Of course, German money and efficiency will haul up the shattered eastern provinces. Yet of all the post-Communist societies of central Europe, the eastern Germans seem the most miserable. They have money, but they have least in the way of self-respect. Everything is being done for them by people who are patronising and frequently find it hard to conceal their contempt. It is not all going wrong in a 1933 sense. Such fears are absurd. But there is a sickness of the soul in eastern Germany which will take many years to banish.

CROSSING the border into Poland on the eastern bank of the Oder is straightforward for car drivers, although the queues of lorries stretch back several miles into Germany. Apart from radar speed traps, the occasional horse- drawn cart and a bewildering number of roadside stalls selling large garden gnomes, the 150- mile drive to Poznan, half-way between Berlin and Warsaw, is smooth and quite quick. The second leg of the journey to Warsaw is an arduous slog spent dodging in and out of the path of huge trucks. The landscape has barely altered for 300 miles: flat agricultural land broken only by the occasional slag heap or the winding gear of a pit.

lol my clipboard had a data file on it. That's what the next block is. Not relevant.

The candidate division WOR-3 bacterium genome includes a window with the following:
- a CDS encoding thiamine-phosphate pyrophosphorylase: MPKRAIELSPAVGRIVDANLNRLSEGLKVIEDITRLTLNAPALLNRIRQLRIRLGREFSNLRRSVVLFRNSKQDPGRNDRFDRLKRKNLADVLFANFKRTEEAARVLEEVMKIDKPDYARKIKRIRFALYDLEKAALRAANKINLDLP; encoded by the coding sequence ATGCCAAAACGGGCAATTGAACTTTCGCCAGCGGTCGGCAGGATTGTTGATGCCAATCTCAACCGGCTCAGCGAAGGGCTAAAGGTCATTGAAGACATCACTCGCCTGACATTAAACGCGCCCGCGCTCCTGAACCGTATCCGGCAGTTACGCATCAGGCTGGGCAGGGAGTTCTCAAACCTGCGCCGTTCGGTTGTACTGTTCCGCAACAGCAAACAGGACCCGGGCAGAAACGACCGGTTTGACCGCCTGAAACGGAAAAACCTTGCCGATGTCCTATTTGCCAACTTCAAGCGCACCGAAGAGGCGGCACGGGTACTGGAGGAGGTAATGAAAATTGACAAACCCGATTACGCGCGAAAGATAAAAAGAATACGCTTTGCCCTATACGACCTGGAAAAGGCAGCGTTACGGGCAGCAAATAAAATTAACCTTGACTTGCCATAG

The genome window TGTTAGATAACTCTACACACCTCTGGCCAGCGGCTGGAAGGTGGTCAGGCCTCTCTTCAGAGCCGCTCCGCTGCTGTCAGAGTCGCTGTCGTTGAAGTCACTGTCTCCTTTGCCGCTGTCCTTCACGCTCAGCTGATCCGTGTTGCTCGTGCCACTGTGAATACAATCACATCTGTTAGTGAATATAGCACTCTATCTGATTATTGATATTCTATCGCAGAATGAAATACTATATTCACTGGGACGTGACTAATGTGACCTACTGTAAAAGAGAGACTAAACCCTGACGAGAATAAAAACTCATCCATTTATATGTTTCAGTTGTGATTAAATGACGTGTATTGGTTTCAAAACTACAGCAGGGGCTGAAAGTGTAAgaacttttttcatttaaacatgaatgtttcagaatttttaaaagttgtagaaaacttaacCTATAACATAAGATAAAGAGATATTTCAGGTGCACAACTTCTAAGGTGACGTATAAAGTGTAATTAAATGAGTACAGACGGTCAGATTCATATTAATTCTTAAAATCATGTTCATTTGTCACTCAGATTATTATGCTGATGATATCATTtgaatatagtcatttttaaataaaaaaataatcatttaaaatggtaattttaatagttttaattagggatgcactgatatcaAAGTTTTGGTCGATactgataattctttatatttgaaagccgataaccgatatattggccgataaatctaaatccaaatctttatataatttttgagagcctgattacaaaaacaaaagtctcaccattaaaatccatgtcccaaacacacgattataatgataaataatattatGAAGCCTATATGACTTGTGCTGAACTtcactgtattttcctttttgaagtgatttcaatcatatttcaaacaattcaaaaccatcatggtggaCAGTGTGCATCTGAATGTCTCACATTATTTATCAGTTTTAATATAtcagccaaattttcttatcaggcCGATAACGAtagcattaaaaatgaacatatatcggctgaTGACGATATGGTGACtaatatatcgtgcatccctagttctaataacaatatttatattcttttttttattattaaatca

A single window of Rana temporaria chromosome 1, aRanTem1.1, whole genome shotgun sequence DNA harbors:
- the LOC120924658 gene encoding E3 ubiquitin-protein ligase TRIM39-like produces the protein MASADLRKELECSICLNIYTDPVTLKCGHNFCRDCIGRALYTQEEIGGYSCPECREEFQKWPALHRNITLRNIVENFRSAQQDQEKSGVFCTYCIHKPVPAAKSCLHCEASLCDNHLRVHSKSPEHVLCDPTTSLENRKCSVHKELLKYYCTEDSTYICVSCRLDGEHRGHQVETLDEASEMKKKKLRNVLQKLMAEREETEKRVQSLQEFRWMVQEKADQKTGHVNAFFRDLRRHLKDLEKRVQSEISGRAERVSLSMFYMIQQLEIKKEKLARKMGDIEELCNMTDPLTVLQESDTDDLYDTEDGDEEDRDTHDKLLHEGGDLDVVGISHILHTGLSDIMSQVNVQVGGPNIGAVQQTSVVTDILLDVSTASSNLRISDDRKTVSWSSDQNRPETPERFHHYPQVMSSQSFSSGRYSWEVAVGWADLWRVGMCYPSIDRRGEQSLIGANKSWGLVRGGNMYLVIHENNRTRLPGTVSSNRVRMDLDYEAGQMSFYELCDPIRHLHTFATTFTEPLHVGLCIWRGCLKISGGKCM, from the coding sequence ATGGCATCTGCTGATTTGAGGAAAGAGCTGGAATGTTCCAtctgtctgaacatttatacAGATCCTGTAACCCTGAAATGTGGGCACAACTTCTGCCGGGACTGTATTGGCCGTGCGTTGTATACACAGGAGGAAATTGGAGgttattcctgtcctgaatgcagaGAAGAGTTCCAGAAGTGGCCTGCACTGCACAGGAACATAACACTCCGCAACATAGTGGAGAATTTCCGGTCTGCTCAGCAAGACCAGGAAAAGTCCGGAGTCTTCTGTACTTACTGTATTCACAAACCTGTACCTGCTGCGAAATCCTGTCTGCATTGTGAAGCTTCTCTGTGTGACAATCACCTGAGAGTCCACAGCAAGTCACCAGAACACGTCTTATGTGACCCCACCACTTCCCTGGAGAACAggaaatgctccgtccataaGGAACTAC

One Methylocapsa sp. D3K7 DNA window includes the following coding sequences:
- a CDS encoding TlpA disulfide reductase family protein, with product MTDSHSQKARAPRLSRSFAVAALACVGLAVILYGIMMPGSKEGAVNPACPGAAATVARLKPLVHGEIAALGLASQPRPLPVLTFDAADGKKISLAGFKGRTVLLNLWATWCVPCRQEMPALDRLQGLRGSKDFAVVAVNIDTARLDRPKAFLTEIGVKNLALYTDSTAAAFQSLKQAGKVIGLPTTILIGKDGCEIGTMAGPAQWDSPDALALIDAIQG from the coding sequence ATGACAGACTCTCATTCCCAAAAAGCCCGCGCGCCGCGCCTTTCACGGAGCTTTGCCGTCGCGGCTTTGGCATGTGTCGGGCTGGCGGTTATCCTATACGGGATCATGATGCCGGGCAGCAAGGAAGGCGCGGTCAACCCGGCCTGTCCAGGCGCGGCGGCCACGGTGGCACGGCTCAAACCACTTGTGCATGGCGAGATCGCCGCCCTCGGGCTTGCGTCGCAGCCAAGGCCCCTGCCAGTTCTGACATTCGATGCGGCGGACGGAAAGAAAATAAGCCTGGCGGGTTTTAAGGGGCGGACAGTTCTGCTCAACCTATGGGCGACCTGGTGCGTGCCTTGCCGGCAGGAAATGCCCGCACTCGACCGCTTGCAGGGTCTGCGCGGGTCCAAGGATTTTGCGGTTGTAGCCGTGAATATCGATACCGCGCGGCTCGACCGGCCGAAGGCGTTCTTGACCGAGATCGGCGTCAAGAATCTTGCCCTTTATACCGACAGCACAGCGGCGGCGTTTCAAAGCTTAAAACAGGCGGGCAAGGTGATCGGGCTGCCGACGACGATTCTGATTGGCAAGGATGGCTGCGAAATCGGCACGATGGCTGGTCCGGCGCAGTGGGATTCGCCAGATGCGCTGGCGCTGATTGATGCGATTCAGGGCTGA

Bronislaw Geremek, the wise old owl of Polish liberal politics and one-time intellectual mentor to Lech Walesa, is not given to optimism, but he thinks things are not going too badly. He believes the consensus behind the economic reform programme is fairly robust and makes the point that in the post-Communist countries economic policy has been effectively de-ideologised. The crucial ideological split in Poland is not about privatisation and the market economy, but issues such as abortion and religious teaching: between traditionalism and liberalism.